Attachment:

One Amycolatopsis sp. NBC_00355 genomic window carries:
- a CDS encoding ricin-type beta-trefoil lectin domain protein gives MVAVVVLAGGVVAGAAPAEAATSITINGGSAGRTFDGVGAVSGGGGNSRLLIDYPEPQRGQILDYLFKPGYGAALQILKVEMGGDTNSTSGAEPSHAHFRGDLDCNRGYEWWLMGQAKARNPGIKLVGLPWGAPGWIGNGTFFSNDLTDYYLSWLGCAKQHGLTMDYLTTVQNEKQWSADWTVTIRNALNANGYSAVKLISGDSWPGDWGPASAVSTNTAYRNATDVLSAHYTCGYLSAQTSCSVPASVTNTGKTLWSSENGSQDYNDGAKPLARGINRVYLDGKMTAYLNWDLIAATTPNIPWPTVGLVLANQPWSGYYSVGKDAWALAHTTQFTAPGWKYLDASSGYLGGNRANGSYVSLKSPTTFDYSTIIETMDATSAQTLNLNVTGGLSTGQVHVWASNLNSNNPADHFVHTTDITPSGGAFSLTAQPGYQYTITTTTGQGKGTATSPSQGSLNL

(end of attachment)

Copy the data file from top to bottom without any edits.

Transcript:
One Amycolatopsis sp. NBC_00355 genomic window carries:
- a CDS encoding ricin-type beta-trefoil lectin domain protein gives MVAVVVLAGGVVAGAAPAEAATSITINGGSAGRTFDGVGAVSGGGGNSRLLIDYPEPQRGQILDYLFKPGYGAALQILKVEMGGDTNSTSGAEPSHAHFRGDLDCNRGYEWWLMGQAKARNPGIKLVGLPWGAPGWIGNGTFFSNDLTDYYLSWLGCAKQHGLTMDYLTTVQNEKQWSADWTVTIRNALNANGYSAVKLISGDSWPGDWGPASAVSTNTAYRNATDVLSAHYTCGYLSAQTSCSVPASVTNTGKTLWSSENGSQDYNDGAKPLARGINRVYLDGKMTAYLNWDLIAATTPNIPWPTVGLVLANQPWSGYYSVGKDAWALAHTTQFTAPGWKYLDASSGYLGGNRANGSYVSLKSPTTFDYSTIIETMDATSAQTLNLNVTGGLSTGQVHVWASNLNSNNPADHFVHTTDITPSGGAFSLTAQPGYQYTITTTTGQGKGTATSPSQGSLNL